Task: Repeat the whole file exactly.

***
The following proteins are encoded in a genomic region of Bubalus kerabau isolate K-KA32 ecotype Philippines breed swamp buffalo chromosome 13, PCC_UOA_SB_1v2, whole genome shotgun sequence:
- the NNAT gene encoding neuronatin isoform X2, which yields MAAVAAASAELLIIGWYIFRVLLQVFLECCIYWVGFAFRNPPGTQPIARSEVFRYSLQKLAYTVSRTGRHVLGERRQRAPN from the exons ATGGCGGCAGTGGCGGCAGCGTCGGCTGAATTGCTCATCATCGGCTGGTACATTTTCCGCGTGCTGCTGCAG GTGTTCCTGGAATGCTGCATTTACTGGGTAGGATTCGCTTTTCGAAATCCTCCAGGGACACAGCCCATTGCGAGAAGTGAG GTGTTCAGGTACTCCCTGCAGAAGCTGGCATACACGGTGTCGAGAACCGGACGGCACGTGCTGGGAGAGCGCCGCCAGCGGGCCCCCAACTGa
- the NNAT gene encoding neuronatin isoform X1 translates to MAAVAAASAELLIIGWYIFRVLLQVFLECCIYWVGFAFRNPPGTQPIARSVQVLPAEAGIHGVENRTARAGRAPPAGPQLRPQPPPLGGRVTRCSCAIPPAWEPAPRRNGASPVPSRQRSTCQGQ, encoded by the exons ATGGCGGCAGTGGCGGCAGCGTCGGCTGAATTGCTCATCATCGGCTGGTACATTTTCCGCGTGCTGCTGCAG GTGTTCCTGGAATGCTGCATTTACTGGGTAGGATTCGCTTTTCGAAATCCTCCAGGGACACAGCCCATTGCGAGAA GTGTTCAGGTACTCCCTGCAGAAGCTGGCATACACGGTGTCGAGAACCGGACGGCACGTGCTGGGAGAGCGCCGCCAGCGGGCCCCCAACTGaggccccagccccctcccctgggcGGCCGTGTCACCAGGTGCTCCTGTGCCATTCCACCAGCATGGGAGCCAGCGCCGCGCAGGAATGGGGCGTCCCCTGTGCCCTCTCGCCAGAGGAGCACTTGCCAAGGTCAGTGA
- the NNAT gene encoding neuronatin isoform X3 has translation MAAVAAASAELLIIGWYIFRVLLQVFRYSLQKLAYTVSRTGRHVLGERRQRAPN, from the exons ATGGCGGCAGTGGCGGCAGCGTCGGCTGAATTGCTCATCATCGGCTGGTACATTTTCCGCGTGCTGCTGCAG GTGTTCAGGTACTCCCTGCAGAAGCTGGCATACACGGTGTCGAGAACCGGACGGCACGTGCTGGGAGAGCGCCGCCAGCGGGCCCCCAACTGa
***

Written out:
The following proteins are encoded in a genomic region of Bubalus kerabau isolate K-KA32 ecotype Philippines breed swamp buffalo chromosome 13, PCC_UOA_SB_1v2, whole genome shotgun sequence:
- the NNAT gene encoding neuronatin isoform X2, which yields MAAVAAASAELLIIGWYIFRVLLQVFLECCIYWVGFAFRNPPGTQPIARSEVFRYSLQKLAYTVSRTGRHVLGERRQRAPN from the exons ATGGCGGCAGTGGCGGCAGCGTCGGCTGAATTGCTCATCATCGGCTGGTACATTTTCCGCGTGCTGCTGCAG GTGTTCCTGGAATGCTGCATTTACTGGGTAGGATTCGCTTTTCGAAATCCTCCAGGGACACAGCCCATTGCGAGAAGTGAG GTGTTCAGGTACTCCCTGCAGAAGCTGGCATACACGGTGTCGAGAACCGGACGGCACGTGCTGGGAGAGCGCCGCCAGCGGGCCCCCAACTGa
- the NNAT gene encoding neuronatin isoform X1 translates to MAAVAAASAELLIIGWYIFRVLLQVFLECCIYWVGFAFRNPPGTQPIARSVQVLPAEAGIHGVENRTARAGRAPPAGPQLRPQPPPLGGRVTRCSCAIPPAWEPAPRRNGASPVPSRQRSTCQGQ, encoded by the exons ATGGCGGCAGTGGCGGCAGCGTCGGCTGAATTGCTCATCATCGGCTGGTACATTTTCCGCGTGCTGCTGCAG GTGTTCCTGGAATGCTGCATTTACTGGGTAGGATTCGCTTTTCGAAATCCTCCAGGGACACAGCCCATTGCGAGAA GTGTTCAGGTACTCCCTGCAGAAGCTGGCATACACGGTGTCGAGAACCGGACGGCACGTGCTGGGAGAGCGCCGCCAGCGGGCCCCCAACTGaggccccagccccctcccctgggcGGCCGTGTCACCAGGTGCTCCTGTGCCATTCCACCAGCATGGGAGCCAGCGCCGCGCAGGAATGGGGCGTCCCCTGTGCCCTCTCGCCAGAGGAGCACTTGCCAAGGTCAGTGA
- the NNAT gene encoding neuronatin isoform X3 has translation MAAVAAASAELLIIGWYIFRVLLQVFRYSLQKLAYTVSRTGRHVLGERRQRAPN, from the exons ATGGCGGCAGTGGCGGCAGCGTCGGCTGAATTGCTCATCATCGGCTGGTACATTTTCCGCGTGCTGCTGCAG GTGTTCAGGTACTCCCTGCAGAAGCTGGCATACACGGTGTCGAGAACCGGACGGCACGTGCTGGGAGAGCGCCGCCAGCGGGCCCCCAACTGa